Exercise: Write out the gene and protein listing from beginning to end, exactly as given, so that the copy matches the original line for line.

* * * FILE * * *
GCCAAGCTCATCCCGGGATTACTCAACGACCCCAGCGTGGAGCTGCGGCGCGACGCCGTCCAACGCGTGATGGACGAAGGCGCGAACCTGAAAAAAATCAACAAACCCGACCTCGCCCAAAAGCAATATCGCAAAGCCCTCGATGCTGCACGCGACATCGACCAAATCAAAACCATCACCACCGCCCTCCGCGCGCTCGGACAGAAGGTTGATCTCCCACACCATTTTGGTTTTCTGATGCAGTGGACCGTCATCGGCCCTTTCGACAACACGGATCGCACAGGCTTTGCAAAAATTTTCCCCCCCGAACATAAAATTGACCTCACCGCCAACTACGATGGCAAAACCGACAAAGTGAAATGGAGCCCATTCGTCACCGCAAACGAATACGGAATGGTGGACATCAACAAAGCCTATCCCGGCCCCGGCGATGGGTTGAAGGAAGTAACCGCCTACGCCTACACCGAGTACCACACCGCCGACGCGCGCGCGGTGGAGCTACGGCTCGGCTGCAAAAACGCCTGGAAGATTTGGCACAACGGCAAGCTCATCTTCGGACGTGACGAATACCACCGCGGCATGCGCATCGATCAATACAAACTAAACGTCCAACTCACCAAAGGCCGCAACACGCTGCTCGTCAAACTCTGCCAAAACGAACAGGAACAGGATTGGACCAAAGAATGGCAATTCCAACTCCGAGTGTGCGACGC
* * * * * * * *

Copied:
GCCAAGCTCATCCCGGGATTACTCAACGACCCCAGCGTGGAGCTGCGGCGCGACGCCGTCCAACGCGTGATGGACGAAGGCGCGAACCTGAAAAAAATCAACAAACCCGACCTCGCCCAAAAGCAATATCGCAAAGCCCTCGATGCTGCACGCGACATCGACCAAATCAAAACCATCACCACCGCCCTCCGCGCGCTCGGACAGAAGGTTGATCTCCCACACCATTTTGGTTTTCTGATGCAGTGGACCGTCATCGGCCCTTTCGACAACACGGATCGCACAGGCTTTGCAAAAATTTTCCCCCCCGAACATAAAATTGACCTCACCGCCAACTACGATGGCAAAACCGACAAAGTGAAATGGAGCCCATTCGTCACCGCAAACGAATACGGAATGGTGGACATCAACAAAGCCTATCCCGGCCCCGGCGATGGGTTGAAGGAAGTAACCGCCTACGCCTACACCGAGTACCACACCGCCGACGCGCGCGCGGTGGAGCTACGGCTCGGCTGCAAAAACGCCTGGAAGATTTGGCACAACGGCAAGCTCATCTTCGGACGTGACGAATACCACCGCGGCATGCGCATCGATCAATACAAACTAAACGTCCAACTCACCAAAGGCCGCAACACGCTGCTCGTCAAACTCTGCCAAAACGAACAGGAACAGGATTGGACCAAAGAATGGCAATTCCAACTCCGAGTGTGCGACGC